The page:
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Why Are Tires Black?

Natural rubber latex is a milky white color. When automakers started using rubber tires, those tires were white. What changed?

Why are Nearly All Tires Black?

The usage of carbon black in tire manufacturing leads to the black color commonly seen in tires today. Carbon black provides a number of unique benefits to the tire helping to create a durable and high-performing tire.

Goodyear Eagle Exhilarate tires featured on a parked white BMW

A Quick History of the Tire

Goodyear Eagle RS-A tires featured on a 1949 Mercury Coupe EV 2

The earliest cars were little more than motorized wooden carriages and buggies. As such, they often used wooden wheels with a band of iron around the wheel rim as a sort of tire. However, as cars increased in performance, drivers found that the metal tire was holding them back. The ride was jarring, and traction was poor on slippery surfaces. Thus, in 1895, the first rubber car tire was born.

In an early part of the twentieth century, tire makers experimented with various techniques to make their products perform better. One such experiment led to using soot from various industrial processes blended into the rubber mixture. Combined with cotton threads, the soot (which turned the rubber black) made the tire more durable, more stable, and allowed the tire to shed heat more easily. That discovery of using soot in tire rubber compounds led to the usage of a chemical material found into today’s tires, known as carbon black.

Those cotton fibers, interestingly, ultimately led to the use of cords and belts that are still used in tires today.

Classic or luxury cars are still occasionally fitted with whitewall tires – tires where the tread is traditional black, but the sidewall is white. Goodyear also produces a number of outlined white letter light truck tires where certain letters on the sidewall are outlined with a white compound. That white colored compound in both whitewalls and white outlined letters doesn’t have carbon black within it.

What is Carbon Black?

Carbon black is a byproduct of the combustion of various petroleum products. When added as a filler in rubber, it increases abrasion resistance and tensile strength significantly – which helps lead to a long-wearing tire.

Further, the carbon black helps to conduct heat away from the tread and belts of the tires, which also helps to increase the lifespan of the tire. The carbon black compounds also help protect the tires from UV rays and ozone, which can shorten the lifespan of tires.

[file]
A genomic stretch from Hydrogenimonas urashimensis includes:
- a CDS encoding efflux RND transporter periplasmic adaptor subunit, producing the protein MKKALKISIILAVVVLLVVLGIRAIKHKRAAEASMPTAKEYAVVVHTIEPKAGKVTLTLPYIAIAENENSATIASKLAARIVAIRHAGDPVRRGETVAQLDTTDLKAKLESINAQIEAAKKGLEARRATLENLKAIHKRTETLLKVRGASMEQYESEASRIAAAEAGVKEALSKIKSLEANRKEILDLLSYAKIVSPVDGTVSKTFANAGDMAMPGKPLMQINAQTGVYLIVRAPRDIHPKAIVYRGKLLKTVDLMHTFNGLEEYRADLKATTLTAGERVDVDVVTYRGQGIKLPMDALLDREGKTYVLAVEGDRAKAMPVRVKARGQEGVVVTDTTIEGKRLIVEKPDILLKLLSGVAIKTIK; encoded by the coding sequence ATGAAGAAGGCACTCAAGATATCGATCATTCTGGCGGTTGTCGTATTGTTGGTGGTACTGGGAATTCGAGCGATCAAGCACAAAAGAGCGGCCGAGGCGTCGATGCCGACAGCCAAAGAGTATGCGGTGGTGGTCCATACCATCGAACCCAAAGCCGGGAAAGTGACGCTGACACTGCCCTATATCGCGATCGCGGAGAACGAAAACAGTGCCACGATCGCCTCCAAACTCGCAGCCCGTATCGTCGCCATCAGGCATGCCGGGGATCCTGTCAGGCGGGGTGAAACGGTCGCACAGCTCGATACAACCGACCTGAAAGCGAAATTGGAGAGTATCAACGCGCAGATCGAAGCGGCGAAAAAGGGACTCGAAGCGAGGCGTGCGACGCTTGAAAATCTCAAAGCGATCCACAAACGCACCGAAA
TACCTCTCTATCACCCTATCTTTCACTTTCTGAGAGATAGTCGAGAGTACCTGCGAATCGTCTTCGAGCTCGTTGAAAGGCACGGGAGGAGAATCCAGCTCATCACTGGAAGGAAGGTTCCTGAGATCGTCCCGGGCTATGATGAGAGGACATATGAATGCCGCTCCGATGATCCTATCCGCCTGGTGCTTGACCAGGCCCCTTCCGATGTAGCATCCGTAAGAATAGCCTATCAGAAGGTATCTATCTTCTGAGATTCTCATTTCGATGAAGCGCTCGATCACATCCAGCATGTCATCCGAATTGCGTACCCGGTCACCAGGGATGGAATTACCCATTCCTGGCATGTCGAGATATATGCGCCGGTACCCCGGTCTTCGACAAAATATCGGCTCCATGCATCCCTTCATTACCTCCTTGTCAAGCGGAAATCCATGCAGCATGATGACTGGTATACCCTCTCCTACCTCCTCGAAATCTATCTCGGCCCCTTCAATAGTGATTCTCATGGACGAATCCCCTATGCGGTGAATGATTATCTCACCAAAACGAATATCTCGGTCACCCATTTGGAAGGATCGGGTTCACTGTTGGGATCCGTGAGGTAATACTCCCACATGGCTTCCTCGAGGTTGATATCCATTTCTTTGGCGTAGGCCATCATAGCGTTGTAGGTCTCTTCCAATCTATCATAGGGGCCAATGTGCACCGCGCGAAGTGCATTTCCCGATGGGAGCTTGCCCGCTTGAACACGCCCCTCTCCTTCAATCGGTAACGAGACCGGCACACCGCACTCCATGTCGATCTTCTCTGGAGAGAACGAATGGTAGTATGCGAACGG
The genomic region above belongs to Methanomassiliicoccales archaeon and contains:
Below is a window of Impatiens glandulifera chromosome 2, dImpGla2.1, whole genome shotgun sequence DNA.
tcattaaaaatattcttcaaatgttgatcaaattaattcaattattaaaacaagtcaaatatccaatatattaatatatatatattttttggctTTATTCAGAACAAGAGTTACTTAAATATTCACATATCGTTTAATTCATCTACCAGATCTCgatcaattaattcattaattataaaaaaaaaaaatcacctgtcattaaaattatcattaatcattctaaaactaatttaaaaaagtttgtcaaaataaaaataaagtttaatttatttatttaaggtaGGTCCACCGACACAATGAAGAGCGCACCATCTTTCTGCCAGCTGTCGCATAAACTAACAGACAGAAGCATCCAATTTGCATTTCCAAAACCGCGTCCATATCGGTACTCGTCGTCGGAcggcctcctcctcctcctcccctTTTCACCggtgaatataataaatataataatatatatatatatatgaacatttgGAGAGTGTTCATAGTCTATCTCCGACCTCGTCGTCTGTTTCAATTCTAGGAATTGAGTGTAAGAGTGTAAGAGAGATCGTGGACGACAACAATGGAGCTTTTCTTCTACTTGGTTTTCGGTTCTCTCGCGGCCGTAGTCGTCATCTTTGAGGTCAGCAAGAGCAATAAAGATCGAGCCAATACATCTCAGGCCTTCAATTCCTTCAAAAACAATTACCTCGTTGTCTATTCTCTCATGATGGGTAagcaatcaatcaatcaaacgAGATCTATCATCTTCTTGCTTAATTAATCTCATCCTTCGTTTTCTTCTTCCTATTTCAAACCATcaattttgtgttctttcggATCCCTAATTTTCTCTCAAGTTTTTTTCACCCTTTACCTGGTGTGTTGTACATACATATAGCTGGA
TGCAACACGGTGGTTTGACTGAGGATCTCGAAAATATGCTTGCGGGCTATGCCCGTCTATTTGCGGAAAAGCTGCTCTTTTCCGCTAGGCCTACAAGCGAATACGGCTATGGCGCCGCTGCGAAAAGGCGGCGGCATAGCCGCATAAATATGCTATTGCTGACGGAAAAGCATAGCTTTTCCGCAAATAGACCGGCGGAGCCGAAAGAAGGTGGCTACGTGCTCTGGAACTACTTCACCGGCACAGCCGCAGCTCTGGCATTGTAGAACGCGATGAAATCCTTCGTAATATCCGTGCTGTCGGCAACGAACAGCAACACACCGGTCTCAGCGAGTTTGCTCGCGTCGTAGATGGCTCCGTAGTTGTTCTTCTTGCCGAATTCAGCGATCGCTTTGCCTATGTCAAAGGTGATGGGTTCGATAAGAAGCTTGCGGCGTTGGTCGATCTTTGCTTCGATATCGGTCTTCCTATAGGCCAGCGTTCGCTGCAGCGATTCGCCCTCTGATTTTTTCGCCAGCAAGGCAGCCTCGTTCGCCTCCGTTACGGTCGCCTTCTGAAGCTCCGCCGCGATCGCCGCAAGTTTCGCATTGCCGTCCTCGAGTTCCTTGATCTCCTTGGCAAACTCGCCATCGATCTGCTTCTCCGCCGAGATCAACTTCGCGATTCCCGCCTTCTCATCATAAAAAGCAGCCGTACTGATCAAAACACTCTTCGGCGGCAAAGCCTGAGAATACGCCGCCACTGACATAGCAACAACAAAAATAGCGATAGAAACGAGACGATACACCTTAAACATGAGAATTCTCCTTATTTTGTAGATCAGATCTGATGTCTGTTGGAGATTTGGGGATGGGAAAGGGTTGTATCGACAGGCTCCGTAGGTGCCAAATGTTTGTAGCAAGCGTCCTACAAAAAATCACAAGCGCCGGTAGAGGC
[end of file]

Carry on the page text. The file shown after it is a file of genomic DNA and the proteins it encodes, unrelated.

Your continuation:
Why is Carbon Black Important?

Goodyear WinterCommand tires on a snowy landscape at sunset

Anything that can be done to improve the durability of a tire is incredibly important. After all, your tires are the only thing connecting your car to the ground. Your tires affect handling, acceleration, braking, and your ride comfort during your drive.

Chemical engineers have found that a tire made without carbon black would likely last 5000 miles or less. (Spectroscopy of Polymers, pg. 420, J.L. Koenig) For most drivers, that would mean replacing tires one to two times every year, which would be undesired by most consumers.

One further benefit of carbon black in tires is that it helps make rubber compounds more electrically conductive. Without carbon black in the tires creating a conductive path from the vehicle to the road (ground), static charges may be more likely to build up on vehicles as they travel and lead to an unanticipated static discharge, or shock.

The carbon black in the tire, as we have seen, is critical to help ensure a durable, safe, and high-performing tire. Further, black tires are easier to keep clean. Ask any classic car owner – whitewalls are a pain to keep gleaming, as they show dirt and discoloration easily and can stain from contaminants on the road. Black tires, on the other hand, are easy to keep looking fresh.

If you’re looking for a new set of tires today, use our helpful Tire Finder to search by your license plate number, vehicle type (year, make and model), or your specific tire size.

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